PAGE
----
Details of Michelle Obama’s Relationship With Toni McCall Townes-Whitley

Tight since college; still tight after Obama took office.

Michelle  Obama - Toni McCall Townes-Whitley

DAILY BRIEFING – SUMMARY

·        BIG BRO - White House spokesman Jay Carney would not confirm a Wall Street Journal report Monday that President Obama didn’t learn until this summer the National Security Agency had been tapping German Chancellor Angela Merkel’s phone for years.

 

·        THREAT - As terrorism increasingly becomes a tactic of warfare, the number of attacks and fatalities soared to a record high in 2012, according to a new report obtained exclusively by CNN.

 

·        KNEW ALL ALONG - President Obama repeatedly assured Americans that after the Affordable Care Act became law, people who liked their health insurance would be able to keep it. But millions of Americans are getting or are about to get cancellation letters for their health insurance under Obamacare, say experts, and the Obama administration has known that for at least three years.

 

·        BUDDY SYSTEM - Michelle Obama’s relationship with Princeton classmate Toni McCall Townes-Whitley, whose company earned the no-bid contract to design the disastrous Healthcare.Gov Obamacare website, continued after the Obamas moved into the White House.

 

·        DELAYED - With website woes ongoing, the Obama administration Monday granted a six-week extension until March 31 for Americans to sign up for coverage next year and avoid new tax penalties under the president’s health care overhaul law.

 

·        CHANGE - The Republican National Committee says it is changing its entire approach to campaigns, electing to focus on building the party’s grassroots on a constant basis rather than stockpiling money for TV ads in the months before an election.

 

DOMESTIC POLICY

ECONOMIC NEWS

·        FAILURE TO LAUNCH - Four years into the economic recovery, more than one-third of Millennials—young adults ages 18 to 31—are living in their parents’ homes, according to a recent Pew Research Center analysis of U.S. Census Bureau data.

o   More than 16% of millennials currently live in their childhood bedrooms because of financial strains, and nearly 12% have had to do so in the past, according to the report by PayScale Inc. and Millennial Branding, a consulting firm.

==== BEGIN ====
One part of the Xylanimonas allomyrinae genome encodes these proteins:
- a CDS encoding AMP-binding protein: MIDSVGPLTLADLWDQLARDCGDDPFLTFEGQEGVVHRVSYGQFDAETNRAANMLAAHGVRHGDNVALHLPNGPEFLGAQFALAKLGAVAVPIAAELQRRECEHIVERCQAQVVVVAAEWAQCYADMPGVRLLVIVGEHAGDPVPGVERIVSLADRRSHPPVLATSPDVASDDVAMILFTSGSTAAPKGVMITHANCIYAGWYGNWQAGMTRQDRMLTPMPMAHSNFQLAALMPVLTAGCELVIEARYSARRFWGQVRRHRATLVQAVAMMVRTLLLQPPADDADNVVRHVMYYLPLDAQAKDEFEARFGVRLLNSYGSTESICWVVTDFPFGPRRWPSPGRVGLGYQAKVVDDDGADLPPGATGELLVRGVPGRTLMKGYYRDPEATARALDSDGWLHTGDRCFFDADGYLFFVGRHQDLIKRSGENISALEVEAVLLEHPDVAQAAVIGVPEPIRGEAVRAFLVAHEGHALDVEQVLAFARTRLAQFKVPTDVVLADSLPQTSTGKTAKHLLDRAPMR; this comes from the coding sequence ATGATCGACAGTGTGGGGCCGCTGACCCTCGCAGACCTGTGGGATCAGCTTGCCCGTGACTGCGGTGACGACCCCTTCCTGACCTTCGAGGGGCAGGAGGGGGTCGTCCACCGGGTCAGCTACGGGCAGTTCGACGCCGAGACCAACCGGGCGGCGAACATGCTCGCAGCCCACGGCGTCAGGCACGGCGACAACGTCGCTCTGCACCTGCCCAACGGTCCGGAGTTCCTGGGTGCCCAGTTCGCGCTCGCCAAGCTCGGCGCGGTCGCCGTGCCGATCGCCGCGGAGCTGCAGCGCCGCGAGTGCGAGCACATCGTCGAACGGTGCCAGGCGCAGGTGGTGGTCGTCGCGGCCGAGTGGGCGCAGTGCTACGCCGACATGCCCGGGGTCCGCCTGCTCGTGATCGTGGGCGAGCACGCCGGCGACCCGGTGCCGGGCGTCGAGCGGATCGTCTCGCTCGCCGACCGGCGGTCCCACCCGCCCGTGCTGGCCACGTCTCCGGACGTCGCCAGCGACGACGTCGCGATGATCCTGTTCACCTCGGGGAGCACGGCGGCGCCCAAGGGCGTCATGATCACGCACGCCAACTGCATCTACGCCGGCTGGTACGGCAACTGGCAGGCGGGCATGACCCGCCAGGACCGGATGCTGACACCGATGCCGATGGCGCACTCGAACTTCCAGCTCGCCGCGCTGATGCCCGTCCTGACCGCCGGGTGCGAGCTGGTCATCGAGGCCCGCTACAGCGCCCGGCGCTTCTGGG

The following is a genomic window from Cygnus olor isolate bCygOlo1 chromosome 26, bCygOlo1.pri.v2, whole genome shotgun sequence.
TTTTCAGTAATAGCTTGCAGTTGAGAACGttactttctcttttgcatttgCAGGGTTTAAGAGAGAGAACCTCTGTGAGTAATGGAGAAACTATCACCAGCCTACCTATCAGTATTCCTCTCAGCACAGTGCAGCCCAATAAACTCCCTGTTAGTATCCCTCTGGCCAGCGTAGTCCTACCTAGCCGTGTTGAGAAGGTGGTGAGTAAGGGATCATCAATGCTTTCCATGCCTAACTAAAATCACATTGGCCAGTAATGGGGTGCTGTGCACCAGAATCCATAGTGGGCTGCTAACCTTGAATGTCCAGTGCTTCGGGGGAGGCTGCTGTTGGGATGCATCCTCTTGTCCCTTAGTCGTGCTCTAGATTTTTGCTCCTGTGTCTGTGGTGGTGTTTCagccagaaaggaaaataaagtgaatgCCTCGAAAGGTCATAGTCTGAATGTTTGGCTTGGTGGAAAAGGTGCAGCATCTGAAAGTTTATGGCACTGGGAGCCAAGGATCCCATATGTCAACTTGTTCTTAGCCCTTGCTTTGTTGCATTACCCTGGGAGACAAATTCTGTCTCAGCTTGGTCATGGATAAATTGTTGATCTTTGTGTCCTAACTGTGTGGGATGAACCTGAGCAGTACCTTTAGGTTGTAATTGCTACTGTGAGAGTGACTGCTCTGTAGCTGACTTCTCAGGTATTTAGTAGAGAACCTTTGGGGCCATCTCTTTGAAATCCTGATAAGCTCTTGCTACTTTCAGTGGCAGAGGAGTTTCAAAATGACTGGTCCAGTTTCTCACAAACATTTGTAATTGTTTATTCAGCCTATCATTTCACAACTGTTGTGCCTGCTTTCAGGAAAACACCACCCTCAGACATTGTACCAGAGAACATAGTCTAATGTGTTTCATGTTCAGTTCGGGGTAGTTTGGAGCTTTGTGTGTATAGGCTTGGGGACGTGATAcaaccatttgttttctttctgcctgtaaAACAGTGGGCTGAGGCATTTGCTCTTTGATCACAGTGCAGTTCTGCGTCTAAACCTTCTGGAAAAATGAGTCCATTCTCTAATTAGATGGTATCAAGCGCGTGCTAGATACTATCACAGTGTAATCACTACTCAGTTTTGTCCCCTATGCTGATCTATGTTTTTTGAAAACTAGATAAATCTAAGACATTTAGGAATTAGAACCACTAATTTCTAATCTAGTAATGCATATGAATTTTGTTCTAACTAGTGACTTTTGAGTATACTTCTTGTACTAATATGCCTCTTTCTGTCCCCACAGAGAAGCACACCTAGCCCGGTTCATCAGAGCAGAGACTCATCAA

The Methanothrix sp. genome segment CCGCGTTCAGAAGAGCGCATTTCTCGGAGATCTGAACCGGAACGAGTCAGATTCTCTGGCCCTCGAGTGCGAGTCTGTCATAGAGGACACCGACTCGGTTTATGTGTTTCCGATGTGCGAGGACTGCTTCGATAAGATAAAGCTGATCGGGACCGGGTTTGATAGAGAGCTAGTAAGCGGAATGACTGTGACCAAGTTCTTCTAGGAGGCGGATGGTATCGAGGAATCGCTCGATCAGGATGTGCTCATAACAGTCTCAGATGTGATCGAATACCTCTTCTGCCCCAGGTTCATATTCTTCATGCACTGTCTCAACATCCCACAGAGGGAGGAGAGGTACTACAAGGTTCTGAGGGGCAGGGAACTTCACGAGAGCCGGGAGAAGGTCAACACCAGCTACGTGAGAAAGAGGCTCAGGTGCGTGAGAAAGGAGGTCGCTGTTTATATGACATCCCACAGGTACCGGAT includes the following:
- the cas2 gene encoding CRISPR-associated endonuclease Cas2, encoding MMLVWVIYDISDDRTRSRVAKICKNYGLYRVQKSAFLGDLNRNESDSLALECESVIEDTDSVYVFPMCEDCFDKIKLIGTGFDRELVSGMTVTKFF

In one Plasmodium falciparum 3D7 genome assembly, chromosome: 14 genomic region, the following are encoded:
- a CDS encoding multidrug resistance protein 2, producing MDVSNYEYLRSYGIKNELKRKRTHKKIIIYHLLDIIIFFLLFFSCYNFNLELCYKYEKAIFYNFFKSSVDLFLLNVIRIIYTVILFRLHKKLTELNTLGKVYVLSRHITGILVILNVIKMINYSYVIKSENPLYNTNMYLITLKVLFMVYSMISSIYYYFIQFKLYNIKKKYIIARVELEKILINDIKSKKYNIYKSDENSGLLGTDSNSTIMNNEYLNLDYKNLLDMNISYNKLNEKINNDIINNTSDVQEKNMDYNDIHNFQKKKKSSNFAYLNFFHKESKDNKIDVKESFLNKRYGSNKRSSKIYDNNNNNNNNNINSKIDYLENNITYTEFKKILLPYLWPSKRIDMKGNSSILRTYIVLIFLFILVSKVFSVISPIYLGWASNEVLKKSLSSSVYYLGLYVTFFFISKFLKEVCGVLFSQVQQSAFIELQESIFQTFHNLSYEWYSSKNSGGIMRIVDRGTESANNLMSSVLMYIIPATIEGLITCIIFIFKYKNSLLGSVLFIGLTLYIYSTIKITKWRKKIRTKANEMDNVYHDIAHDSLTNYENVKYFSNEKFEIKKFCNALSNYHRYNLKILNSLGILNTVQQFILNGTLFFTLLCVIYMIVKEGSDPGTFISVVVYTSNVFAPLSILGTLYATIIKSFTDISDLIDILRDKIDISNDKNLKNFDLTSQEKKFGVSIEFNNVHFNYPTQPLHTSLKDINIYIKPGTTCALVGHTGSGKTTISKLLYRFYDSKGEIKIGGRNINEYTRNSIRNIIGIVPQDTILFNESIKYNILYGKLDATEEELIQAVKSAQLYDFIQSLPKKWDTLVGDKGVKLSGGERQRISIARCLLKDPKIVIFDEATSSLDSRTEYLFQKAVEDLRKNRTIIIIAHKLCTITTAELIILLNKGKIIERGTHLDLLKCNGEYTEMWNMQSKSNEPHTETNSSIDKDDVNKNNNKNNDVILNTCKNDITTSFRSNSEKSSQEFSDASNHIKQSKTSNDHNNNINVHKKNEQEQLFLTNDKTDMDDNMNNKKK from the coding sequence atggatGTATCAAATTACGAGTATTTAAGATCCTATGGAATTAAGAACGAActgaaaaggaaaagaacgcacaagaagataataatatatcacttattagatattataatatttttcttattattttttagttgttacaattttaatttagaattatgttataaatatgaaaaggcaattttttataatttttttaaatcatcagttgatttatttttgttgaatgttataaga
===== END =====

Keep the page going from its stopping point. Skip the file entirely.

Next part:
o   Meanwhile, the latest Rasmussen Consumer Index, which measures consumer confidence on a daily basis, found that only 17 percent rate U.S. economy good or excellent, but 43 percent rate it as poor.

 

·        SNOOZE - A government worker is 38 percent more likely to be absent from work for personal reasons or illnesses than a private-sector worker, and government workers miss 50 percent more of their usual work hours as a result of such absences than do private sector workers do, according to data from the Bureau of Labor Statistics.

 

IN THE DISTRICT

·        BIG BRO - White House spokesman Jay Carney would not confirm a Wall Street Journal report Monday that President Obama didn’t learn until this summer the National Security Agency had been tapping German Chancellor Angela Merkel’s phone for years.

o   But a senior administration official on Monday rejected Intelligence Committee Chairwoman Diane Feinstein’s claim that the U.S. has halted intelligence collection against its allies.

o   In a statement released earlier Monday, the California Democrat said that the White House “has informed me that collection on our allies will not continue.” But the administration official called that statement “not accurate.”

o   Ms. Feinstein, the Senate Intelligence Committee chairman, said in a statement that she regards it as “a big problem that President Obama wasn’t aware that Ms. Merkel’s communications had been a focus of the NSA surveillance since 2002.

o   Meanwhile, the United States could lose access to an important law enforcement tool used to track terrorist money flows, German officials said Monday, as Europe weighed a response to allegations that the Americans spied on their closest European allies.

 

·        ACTUALLY, WE WERE LISTENING - The U.S. Justice Department for the first time has notified a criminal defendant that evidence being used against him came from a warrantless wiretap, a move that is expected to set up a Supreme Court test of whether such eavesdropping is constitutional.

o   But in June, the New York Times reports Solicitor General Donald B. Verrilli, Jr. discovered that Justice’s National Security Division had actually not been notifying criminal defendants when evidence used against them was derived from warrantless snooping early in the investigative chain. This set off a months-long internal policy debate over whether or not Justice should be doing what they told the Supreme Court they were already doing.